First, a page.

She said: "If a citizen does not respect the laws of the country and commits crimes punishable by imprisonment, he or she does not really have any moral right to elect to the legislature who will get to establish these laws," adding that the fact that misdemeanor or minor offenses in any case do not carry prison terms, meaning culprits of these can still vote.
Oliver Kask himself noted some matters which would need addressing were inmates permitted to vote, including whether electoral campaigning in Estonia's three major prisons would be permitted – which might bring security issues – though in any case inmates have access to the media, he said.
In 2006, then-Chancellor of Justice Allar Jõks said that when the Constitution was drafted, in 1992, restricting inmates' rights to vote was seen as a temporary move, evidenced by the fact that altering that restriction is down to the legislature.
The prison system had developed in leaps and bounds even by 2006, Jõks noted, meaning concerns about maintaining order were lessened.
A decade ago, an inmate serving life appealed to have the right to vote given to him, which the Supreme Court denied, though noted at the time the ECHR's line and the fact that a blanket ban might conflict with the constitution, reiterating this statement in 2015.
Oliver Kask said in many European countries, the line in terms of sentence is around five years, ie. those serving shorter sentences can often vote. This is entirely a matter for those countries, he added.
Current risks in terms of appeals from inmates serving shorter sentences would include very close results (in terms of single-figures in votes ina given constituency), if an inmate announced their desire to vote ahead of election day.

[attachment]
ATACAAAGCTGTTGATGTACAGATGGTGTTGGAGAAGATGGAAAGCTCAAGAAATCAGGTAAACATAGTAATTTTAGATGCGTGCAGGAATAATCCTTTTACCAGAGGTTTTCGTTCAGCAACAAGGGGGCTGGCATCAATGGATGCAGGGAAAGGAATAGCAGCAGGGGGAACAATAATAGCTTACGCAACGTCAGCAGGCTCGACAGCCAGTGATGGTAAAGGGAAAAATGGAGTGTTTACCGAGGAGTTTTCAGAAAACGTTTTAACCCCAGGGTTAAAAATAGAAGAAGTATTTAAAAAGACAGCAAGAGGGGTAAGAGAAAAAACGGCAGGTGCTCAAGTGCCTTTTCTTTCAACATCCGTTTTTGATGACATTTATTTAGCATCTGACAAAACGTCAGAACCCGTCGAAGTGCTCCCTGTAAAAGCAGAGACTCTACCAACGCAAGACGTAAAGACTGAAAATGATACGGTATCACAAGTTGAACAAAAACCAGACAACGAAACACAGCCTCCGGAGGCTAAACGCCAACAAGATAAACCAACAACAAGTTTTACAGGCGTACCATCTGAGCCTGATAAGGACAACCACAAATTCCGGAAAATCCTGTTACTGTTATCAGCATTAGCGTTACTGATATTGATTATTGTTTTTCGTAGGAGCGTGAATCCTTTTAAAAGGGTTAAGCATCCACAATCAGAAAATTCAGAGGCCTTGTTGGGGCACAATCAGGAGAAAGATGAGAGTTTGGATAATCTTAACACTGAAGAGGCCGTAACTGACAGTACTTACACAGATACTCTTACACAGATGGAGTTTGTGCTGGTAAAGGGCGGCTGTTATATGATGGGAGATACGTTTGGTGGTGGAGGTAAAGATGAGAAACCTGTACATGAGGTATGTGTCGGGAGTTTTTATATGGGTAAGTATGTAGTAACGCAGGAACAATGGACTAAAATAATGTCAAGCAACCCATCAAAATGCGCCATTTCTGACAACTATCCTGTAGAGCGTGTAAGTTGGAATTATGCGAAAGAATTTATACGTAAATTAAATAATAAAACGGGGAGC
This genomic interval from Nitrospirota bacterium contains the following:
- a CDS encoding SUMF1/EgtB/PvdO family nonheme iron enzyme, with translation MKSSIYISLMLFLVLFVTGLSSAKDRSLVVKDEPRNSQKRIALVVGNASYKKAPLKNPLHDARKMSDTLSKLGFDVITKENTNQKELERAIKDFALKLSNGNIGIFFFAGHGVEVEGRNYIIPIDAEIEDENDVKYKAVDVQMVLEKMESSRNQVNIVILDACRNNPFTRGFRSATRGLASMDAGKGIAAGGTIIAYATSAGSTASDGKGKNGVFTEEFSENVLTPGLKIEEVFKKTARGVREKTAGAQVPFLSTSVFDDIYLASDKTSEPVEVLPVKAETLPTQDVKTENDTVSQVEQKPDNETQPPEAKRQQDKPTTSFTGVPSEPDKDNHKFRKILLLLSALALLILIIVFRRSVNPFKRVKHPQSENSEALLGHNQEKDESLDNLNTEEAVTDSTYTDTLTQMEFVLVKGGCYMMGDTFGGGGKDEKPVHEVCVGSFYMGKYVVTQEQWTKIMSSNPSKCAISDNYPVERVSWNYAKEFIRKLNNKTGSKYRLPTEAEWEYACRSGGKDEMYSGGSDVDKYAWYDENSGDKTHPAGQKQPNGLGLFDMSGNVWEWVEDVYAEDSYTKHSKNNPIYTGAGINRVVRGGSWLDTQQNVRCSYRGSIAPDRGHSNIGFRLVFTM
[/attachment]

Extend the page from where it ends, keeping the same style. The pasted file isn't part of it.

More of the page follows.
In the most extreme cases, this could result in the annulment of election results, Kask said.
While he was justice minister, ahead of the March 2019 general election, Urmas Reinsalu was essentially opposed to granting inmates the right to vote, though noted in a letter sent to the constitutional committee in spring 2018 that the 2015 Supreme Court decision had altered the picture – and presented a danger of that restriction being declared unconstitutional.
This would, however, likely fly in the face of public opinion, he said, meaning that the law could be amended to gingerly alter the current situation to the smallest extent viable, Reinsalu said later on in 2018.
Reinslau proposed drawing the line at one-sentences, ie. those serving more than a year would be barred from voting.
Had that change been installed, it would have given the vote to 59 inmates, at that time, at the upcoming 2019 election.
Most other constitutional committee discussions since then have not seen a strong line taken by MPs.
The next election is on March 5 2023. Only Estonian citizens are permitted to vote in general elections.
The ECHR predates the EU and pertains to the Council of Europe, set up in 1949 (the establishment of the court came 10 years later), and which covers a far larger geographical definition of Europe than does the EU.
Editor: Andrew Whyte